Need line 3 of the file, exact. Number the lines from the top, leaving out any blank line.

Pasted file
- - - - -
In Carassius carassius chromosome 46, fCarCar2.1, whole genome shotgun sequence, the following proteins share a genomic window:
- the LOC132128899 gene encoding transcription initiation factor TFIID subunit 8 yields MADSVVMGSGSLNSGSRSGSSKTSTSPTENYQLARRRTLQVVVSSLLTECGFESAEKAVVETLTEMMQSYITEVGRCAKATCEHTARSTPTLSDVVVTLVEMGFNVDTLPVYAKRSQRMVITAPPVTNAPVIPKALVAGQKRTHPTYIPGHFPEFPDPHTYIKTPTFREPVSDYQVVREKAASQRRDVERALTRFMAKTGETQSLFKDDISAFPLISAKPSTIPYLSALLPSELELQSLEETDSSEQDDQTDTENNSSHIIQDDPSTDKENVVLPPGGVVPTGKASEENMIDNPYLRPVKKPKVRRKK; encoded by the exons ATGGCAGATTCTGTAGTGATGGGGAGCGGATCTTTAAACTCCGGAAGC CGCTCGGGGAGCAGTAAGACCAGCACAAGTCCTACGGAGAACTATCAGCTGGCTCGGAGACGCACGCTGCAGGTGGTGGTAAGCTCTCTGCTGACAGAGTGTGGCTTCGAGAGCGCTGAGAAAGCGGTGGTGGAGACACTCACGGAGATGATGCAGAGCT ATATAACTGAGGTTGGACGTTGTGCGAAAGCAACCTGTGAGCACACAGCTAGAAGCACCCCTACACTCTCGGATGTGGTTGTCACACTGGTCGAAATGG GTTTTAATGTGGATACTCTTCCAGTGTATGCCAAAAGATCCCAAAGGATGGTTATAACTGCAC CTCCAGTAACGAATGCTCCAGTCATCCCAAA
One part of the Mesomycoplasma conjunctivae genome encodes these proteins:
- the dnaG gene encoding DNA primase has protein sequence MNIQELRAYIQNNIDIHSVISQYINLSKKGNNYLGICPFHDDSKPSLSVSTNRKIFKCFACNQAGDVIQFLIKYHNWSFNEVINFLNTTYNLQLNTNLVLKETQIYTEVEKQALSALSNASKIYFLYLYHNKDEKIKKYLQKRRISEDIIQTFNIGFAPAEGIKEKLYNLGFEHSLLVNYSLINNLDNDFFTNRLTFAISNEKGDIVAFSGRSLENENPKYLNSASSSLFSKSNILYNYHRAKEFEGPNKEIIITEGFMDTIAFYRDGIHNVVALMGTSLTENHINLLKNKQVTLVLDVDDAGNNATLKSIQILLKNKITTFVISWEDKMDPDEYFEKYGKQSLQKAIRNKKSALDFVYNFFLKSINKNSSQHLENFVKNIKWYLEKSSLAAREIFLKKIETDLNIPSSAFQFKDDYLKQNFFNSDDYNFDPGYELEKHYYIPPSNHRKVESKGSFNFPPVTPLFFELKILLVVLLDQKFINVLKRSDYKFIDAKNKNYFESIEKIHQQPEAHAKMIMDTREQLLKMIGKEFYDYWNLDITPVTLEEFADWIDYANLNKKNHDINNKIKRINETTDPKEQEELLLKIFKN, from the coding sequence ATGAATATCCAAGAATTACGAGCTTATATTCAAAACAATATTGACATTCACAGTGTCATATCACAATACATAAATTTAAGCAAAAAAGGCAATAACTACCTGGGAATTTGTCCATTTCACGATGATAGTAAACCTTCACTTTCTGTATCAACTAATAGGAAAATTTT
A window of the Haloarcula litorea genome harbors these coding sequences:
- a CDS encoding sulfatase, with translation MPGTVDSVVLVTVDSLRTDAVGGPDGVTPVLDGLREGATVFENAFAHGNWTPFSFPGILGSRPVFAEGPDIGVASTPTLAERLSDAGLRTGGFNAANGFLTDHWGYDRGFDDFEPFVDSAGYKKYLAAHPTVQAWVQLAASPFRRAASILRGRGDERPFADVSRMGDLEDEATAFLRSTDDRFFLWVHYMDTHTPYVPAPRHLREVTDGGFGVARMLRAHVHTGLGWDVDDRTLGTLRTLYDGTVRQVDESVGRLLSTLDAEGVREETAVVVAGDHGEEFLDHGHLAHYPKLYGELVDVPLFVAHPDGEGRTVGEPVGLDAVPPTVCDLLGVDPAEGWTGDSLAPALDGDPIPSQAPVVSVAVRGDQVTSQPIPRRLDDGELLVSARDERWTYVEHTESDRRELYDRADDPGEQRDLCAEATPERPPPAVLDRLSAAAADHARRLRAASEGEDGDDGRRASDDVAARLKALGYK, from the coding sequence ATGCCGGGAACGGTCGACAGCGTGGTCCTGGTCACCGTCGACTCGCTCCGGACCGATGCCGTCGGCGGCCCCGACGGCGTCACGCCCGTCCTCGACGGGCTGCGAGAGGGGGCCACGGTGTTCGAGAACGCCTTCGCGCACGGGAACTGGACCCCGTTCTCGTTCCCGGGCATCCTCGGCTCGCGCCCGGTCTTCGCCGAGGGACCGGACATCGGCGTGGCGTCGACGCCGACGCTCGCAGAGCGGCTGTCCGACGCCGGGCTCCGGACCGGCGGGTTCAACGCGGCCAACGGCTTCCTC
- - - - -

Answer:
One part of the Mesomycoplasma conjunctivae genome encodes these proteins: